|Oregon Music News|
Ms. Cohen's composition "The Purple Piece" (first recorded in 2007 with her Quartet on the "Poetica" album) follows. Slower than the earlier version, it goes in several directions and moods, starting out somber then becoming more open and playful during the clarinet solo. Pay attention to how Hersch accompanies the solo and just how closely he's paying attention to his musical partner. The pianist's solo is a pleasing two-handed journey that is also emotionally rich.
The album also includes a number of recognizable standards ("Jitterbug Waltz", "The Peacocks", "Isfahan", and "Mood Indigo") but, surprisingly for a Fred Hersch album, no Thelonious Monk. Nevertheless, the listener should enjoy how the duo approaches the classic jazz tunes. Jimmy Rowles oft-recorded "The Peacocks" is a fascinating 10:25 journey with Ms. Cohen, at first, caressing the melody, giving the song a bluesy feel. Hersch's solo is breath-taking, also referencing the blues yet with such dynamic and melodic variation. When the clarinetist returns, the duo slows down the piece, making the music shimmer and the listener hang on every note.
For the encore, the duo take a slow stroll through the elegant Ellington composition "Mood Indigo". There are moments here (and elsewhere) where this listener as is the pianist is creating a very fancy "rent party." Ms. Cohen enjoys the challenge, dancing with her partner on "Jitterbug Waltz" and Hersch's "Lee's Dream" where she is darting in and out of his solo with quiet flurries of short phrases. "Live in Healdsburg" is a gift from two distinctive musician, Anat Cohen and Fred Hersch, both of whom play with such joy and "daring", on "a lark" when they hit the stage to make the listeners smile.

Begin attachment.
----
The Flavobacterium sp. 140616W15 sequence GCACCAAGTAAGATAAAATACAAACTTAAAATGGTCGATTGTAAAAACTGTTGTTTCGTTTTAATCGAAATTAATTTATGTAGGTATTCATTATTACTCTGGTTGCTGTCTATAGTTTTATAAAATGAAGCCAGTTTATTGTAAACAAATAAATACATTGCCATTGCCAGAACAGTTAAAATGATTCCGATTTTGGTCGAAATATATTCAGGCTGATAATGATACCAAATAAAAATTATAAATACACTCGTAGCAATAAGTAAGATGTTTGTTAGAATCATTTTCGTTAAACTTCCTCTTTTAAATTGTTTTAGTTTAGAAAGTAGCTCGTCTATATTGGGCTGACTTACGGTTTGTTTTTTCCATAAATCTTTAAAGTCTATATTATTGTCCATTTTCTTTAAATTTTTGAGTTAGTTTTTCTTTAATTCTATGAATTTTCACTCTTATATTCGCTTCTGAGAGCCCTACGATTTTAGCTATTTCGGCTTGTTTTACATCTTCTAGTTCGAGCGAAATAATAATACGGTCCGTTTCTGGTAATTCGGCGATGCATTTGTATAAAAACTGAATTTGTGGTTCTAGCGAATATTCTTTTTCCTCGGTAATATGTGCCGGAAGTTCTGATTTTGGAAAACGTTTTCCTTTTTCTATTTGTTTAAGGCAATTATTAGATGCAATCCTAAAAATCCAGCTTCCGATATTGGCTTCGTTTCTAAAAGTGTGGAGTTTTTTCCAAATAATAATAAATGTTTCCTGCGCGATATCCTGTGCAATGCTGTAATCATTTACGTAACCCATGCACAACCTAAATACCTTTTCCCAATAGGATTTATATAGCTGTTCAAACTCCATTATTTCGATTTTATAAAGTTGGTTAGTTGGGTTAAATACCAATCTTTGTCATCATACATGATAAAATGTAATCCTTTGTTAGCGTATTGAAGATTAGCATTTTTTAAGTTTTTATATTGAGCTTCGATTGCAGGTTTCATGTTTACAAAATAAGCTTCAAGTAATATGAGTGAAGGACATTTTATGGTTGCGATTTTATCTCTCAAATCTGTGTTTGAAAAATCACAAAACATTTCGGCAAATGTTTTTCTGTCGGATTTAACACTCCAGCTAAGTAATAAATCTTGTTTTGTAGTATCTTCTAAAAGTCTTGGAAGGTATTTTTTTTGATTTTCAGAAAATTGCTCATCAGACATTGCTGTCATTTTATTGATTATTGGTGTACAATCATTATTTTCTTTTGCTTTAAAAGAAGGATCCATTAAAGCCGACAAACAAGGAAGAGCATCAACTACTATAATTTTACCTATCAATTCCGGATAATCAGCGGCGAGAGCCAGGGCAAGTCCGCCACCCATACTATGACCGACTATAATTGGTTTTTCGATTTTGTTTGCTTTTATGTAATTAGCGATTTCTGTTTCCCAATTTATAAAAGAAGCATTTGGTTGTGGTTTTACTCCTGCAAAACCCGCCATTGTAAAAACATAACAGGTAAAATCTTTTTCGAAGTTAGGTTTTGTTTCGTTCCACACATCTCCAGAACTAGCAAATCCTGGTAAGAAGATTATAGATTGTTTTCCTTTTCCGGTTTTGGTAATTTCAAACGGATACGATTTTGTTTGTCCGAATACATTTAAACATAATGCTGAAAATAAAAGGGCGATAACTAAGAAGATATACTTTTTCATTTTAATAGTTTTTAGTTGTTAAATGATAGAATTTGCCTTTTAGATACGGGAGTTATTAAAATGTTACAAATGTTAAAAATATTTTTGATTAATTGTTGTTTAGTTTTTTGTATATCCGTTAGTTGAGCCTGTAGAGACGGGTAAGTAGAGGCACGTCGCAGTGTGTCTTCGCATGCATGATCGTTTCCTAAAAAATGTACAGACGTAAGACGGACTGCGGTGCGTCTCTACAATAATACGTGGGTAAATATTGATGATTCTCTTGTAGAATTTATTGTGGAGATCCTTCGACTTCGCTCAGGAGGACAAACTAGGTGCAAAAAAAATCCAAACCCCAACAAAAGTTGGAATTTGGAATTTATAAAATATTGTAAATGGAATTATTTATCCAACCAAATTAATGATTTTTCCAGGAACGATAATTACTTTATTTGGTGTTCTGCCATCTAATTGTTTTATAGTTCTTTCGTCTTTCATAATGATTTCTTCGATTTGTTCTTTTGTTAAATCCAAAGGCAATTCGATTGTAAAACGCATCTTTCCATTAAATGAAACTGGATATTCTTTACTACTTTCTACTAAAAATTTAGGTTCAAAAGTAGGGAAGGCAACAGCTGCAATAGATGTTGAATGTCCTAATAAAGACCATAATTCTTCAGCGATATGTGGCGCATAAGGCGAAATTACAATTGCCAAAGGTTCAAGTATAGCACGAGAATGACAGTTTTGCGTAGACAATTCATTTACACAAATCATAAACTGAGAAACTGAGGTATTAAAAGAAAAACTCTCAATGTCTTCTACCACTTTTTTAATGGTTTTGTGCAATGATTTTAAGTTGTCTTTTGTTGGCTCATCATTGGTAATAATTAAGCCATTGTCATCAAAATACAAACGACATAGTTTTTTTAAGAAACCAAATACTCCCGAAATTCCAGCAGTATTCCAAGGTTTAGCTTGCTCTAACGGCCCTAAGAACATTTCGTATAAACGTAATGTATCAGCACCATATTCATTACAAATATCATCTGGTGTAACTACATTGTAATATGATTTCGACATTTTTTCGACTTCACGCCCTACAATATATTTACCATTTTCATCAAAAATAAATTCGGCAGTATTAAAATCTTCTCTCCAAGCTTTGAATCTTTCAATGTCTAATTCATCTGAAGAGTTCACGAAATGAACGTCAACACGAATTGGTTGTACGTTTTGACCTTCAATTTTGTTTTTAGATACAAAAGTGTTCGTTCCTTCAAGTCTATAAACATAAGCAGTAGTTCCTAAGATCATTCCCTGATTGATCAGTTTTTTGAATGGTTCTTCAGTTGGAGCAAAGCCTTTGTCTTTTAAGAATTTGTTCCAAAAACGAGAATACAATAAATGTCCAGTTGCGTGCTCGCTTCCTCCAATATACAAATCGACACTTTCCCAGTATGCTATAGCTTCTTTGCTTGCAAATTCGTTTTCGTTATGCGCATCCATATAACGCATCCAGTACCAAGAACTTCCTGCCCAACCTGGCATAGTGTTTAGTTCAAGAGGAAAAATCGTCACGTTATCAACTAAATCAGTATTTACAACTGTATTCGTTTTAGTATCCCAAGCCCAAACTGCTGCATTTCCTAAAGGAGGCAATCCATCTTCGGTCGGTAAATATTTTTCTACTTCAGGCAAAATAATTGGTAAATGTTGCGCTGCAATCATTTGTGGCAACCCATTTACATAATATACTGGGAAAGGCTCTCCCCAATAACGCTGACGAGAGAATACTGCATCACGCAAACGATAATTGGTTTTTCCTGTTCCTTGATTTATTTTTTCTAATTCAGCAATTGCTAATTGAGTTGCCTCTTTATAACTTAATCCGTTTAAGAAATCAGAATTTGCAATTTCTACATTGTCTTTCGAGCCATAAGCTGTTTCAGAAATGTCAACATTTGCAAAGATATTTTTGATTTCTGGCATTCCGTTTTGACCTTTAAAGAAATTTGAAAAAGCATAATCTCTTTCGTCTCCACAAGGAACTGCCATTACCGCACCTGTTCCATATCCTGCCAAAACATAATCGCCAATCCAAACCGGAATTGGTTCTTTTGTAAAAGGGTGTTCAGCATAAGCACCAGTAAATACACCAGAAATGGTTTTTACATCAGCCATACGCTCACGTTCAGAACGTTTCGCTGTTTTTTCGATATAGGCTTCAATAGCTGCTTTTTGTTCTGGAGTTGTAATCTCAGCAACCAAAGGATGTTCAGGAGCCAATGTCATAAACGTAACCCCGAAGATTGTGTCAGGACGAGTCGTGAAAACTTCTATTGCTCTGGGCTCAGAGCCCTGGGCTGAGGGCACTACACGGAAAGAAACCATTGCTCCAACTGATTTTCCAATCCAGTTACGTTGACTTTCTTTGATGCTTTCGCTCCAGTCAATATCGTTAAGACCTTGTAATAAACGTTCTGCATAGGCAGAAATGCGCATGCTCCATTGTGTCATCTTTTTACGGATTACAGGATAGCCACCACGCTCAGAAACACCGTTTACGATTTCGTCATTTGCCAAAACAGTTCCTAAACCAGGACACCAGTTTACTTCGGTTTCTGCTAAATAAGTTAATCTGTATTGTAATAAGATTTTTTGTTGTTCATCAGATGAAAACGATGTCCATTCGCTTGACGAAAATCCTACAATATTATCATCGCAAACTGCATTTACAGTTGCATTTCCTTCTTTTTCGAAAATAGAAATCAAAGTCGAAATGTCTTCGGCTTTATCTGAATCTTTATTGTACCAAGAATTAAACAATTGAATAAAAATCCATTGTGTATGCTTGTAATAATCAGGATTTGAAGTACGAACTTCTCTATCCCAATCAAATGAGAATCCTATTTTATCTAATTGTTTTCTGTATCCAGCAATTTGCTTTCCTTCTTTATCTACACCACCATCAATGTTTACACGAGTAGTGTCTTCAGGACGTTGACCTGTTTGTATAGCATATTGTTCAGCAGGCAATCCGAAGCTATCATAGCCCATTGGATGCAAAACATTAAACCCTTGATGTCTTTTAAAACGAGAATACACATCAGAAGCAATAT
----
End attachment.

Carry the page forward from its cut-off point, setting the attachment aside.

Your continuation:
For more information, go to www.anatcohen.com or fredhersch.com.
Give a listen:
here). Bassist François Moutin has been playing since he was five years old, first on guitar and piano, then moving to the bass in his teens. After earning a doctorate in physics, he became a professional musician. Before coming to the United States in 1997, he had worked with artists such as pianists Martial Solal and Jean-Michel Pilc. Since settling in the New World, Moutin has never lacked for steady work, playing alongside Billy Hart, Rudresh Mahanthappa, Vijay Iyer, Oliver Lake, and Dave Liebman (among many others).
|Photo: Jacob Blickenstaff|
There's much to enjoy here. François Moutin is quite the musician, such a melodic and inventive bassist. Kavita Shah is also quite a musician, with a mature voice that holds your attention and seemingly no fear. One can't help but hear how the duo has built up trust in each other. There are surprises throughout "Interplay" but the focus is on creativity and excellent musicianship. Get this, sit down, then let the sounds into your heart and mind.
For more information. go to www.kavitashah.com or www.moutin.com/Francois.html.
Here's one of the pieces with Martial Solal: